WASHINGTON (Reuters) – The U.S. Congress and the White House are discussing legislation to keep U.S. government agencies operating beyond Nov. 21 when existing funding expires, with an eye toward avoiding shutdowns as Democrats could be moving to impeach President Donald Trump, lawmakers and a White House official said on Tuesday.
Senate Appropriations Committee Chairman Richard Shelby, a Republican, told reporters that a range of dates were possible for the duration of the next stop-gap funding bill.
A bill lasting until mid-December or even well into 2020 was possible. “My assessment the other day was it would probably go through February. I could be totally wrong,” Shelby said of a temporary spending bill that would be needed because Congress has failed to finish work on any of the dozen regular appropriations bills for fiscal 2020, which began on Oct. 1.
Democrats in the House of Representatives have launched a formal impeachment inquiry into Trump’s actions related to the withholding of U.S. security assistance to Ukraine.
By late November or December, the House could be engaged in a full-blown debate and votes on articles of impeachment against Trump. If passed by the House, Trump would then be subjected to a trial by the Senate in a procedure that could end with his removal from office if found guilty of any House charges.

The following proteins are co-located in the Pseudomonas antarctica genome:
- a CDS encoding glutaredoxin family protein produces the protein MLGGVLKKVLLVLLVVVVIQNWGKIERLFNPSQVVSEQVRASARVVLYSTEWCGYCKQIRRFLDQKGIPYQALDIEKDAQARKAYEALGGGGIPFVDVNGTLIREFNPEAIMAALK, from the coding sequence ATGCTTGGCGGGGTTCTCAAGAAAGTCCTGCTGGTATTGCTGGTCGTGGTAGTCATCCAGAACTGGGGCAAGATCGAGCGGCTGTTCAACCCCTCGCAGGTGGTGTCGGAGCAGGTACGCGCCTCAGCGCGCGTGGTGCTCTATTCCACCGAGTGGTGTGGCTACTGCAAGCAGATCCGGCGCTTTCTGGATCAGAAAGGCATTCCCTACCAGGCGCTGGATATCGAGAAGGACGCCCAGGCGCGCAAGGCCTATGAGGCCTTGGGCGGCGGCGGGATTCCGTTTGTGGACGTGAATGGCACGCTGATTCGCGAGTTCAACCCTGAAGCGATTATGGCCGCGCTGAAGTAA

He denies any wrongdoing.
Both Republicans and Democrats are mindful of the political chaos that could ensue if Congress was in the midst of an impeachment battle with Trump as a partial government shutdown was triggered over the lack of operating funds.
Such dysfunction in Washington could rattle global financial markets while causing deep concerns domestically about the federal government’s ability to endure two crises at once.
Late last year and early this year a record-long 35-day government shutdown of some agency functions occurred after Congress refused to give Trump the money he demanded to build a wall along the U.S.-Mexico border.
The same dispute has slowed action on the fiscal 2020 spending bills.
White House legislative liaison Eric Ueland told reporters that Trump would go along with another stop-gap funding bill, known as a continuing resolution, so long as it “does not restrict his authorities or ability to pursue his policy priorities including wall construction.”
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